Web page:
Transormations Magazine - Spring 2014 - page 17

TreyTaurman, a student studying
forhisMaster’s inBusiness
Administration, hadnumerousphotos
to choose fromafterhewent to the
DominicanRepublic.Hisphotowas
taken ina small town calledBatey
Cuchillo. “I chose thisphoto toenter
because it shows thevastlydifferent
lifestylesbetweenhereand there. I
was able to capturea lot of photos
showing thedifferences inmeals, toys,
household conditions, and so forth;
however, thisphoto really struckmeas
captivating. InBateyCuchillo,many
livestock roam free in the streets, and
there isplentyof barbedwirearound
the town. Toget fromonearea to
another, kidswould crawl through
barbedwireextensively so they could
play.Kids asyoungas threewould
crawl through, and if theygot stuck,
theywould sacrifice their clothes to
get out.Here in the states, Ihavenever
witnessedkidsplayingaroundbarbed
wire.Nevertheless, if kidsheregot cut
or ripped their clotheson suchwire,
theywould typicallybeupset.There in
theBateyes, thekids actedas if itwas
normal tobe crawling into thewire.”
Taurman chose the right picture; he
was thewinner forCritic’sChoice
in thePeople category.Theother
winner in theCritic’sChoice forPlaces
categorywasRenéePetrina for “Locks
in theBellTower.”ForPeople’s
Choice, therewerealso twowinners:
in thePeople category,KristinCox’s
“IndigenousCommunityofEcuador,”
and in thePlaces category,Aaron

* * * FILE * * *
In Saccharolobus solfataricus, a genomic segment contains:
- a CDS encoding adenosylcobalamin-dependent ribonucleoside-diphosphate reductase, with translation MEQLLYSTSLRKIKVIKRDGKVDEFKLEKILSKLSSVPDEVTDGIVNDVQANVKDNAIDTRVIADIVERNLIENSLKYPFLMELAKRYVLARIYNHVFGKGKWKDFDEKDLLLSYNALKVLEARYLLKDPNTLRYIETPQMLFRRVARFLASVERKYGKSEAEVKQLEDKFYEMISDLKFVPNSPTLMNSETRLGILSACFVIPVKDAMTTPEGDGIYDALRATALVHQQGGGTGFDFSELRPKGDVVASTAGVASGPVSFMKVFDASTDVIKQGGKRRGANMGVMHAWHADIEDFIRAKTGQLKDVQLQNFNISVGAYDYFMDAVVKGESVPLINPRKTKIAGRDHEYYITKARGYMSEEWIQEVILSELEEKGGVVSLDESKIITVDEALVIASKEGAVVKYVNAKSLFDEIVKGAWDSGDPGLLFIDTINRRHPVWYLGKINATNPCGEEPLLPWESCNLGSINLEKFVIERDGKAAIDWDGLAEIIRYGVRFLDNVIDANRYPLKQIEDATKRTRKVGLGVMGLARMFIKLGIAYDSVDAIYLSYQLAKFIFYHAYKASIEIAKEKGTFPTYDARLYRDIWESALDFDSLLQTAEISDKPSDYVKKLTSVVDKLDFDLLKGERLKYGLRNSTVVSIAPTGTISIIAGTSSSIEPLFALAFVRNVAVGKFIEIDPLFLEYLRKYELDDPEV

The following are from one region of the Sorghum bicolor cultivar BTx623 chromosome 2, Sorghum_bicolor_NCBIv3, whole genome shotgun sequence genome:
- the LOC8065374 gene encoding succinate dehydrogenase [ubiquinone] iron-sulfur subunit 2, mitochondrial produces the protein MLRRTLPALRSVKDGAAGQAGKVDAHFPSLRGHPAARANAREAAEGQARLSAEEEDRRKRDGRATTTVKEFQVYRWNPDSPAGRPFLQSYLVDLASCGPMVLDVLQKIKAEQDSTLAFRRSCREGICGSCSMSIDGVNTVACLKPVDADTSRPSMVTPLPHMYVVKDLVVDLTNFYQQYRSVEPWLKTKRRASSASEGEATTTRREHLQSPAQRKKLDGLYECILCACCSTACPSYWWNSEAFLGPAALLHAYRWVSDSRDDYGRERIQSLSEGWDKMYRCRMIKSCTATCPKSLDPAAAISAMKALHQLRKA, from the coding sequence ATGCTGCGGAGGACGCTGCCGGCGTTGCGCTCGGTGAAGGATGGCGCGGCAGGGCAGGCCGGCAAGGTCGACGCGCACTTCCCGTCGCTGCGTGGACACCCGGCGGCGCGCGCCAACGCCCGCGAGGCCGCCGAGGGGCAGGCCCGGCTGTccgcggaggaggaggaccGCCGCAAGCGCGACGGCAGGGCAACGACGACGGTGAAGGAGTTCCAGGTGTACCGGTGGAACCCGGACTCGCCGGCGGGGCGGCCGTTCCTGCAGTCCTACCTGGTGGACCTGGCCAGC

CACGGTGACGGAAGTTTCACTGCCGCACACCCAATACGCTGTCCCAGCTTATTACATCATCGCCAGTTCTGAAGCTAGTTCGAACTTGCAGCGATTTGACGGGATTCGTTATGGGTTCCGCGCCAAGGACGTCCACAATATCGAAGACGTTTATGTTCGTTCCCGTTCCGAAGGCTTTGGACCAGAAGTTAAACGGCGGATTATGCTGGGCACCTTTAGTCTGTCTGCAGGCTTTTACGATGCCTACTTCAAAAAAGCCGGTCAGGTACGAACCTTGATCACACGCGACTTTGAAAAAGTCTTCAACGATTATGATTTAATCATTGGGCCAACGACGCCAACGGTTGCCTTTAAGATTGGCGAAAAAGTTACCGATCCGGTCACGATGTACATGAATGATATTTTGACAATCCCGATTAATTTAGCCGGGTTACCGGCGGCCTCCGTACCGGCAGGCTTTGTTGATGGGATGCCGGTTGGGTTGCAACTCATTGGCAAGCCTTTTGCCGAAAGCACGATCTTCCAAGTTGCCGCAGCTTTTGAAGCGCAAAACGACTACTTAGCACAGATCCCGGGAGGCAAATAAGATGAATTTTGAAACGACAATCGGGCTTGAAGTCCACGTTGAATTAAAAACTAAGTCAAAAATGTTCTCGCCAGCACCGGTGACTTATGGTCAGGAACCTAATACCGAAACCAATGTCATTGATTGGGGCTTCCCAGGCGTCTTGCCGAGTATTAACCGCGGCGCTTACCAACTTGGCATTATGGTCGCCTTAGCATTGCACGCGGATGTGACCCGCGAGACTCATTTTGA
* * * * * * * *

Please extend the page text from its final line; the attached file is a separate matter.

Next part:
Setterdahl’s “DunluceCastleRainbow.”
Thephoto contestwasnot theonly
event heldduring International
EducationWeek.Monday through
Thursday, in theCommons, the
International ProgramsCommittee
hostedhands-onactivities. Sophomore
ToriMiller loved the crafts thisyear.
“I lovedparticipating in theevent last
year andwas excited that theywere
doing the crafts again.Thebeadingone
ismy favorite.” Thisyear,Dr.Shifa
Podikunju-Hussain from theSchool of
Educationhelpedpeople learn to craft
jewelrywithbeads. Podikunju-Hussain
said, “Ihad something strungat the
store, and I thought, I coulddo that.
So I startedbeading, and Imakemy
own jewelrywhen Ihave time.Beading
ismyhobby, and I canhelpeducate
peopleabout thekindsof jewelry
across theworld. It is something that is
universal.”
Jewelry can signifymany things in
different cultures. Podikunju-Hussain
added, “I am from Indiaoriginally, and
wearing jewelry inwhatever form is a
signof prosperity; it is anadornment
that is supposed tomakeyou look
prettier.Wearing jewelry, especially in
theHindu culture, signifies that you
aremarriedorprosperous. If youare
notmarriedor youareawidow, you
wouldnotwear asmuch. “
During theweek, the International
ProgramsCommitteealsooffered
henna tattoos in theCommons.
Although inmany countries these
tattoos are semi-permanent, at IU
Southeast’s InternationalEducation
Week, theyare fake tattoosput
on the skinbyagel that fades to
anorange-brown color. Senior
ShelbyMayfieldparticipated
thisyear, too, “My favorite is the
henna tattoos.Theyareaunique
way toexpressyour individuality.”
BrigetteAdams,whoworks in
theofficeof theSchool of Social
Sciences,was asked tohelp
with InternationalEducation
weekbyDr. LucindaWoodward
andDr.ValerieScott, the co-
directorsof the International
ProgramsCommittee.Adams
said, “InternationalEducation
Week is agreat program for the
campus.Henna tattooing is a true
art, and thereareartists in the
MiddleEastwhoaregifted todo
thesebeautiful designs.”Henna
ismostlypopularwithbrides
andhasmanydifferentmeanings
includingahappymarriage,
longevity, and fertility. “The
students reallyenjoy this activity.”
All theeventsheldon campus
gaveeveryonea tasteofwhat they
couldexpect if theywere to travel
todifferent partsof theworld. It
was agreatway for the campus
community tobeeducated
on international cultures and
participate inactivities they
might not have the chance to
experience.
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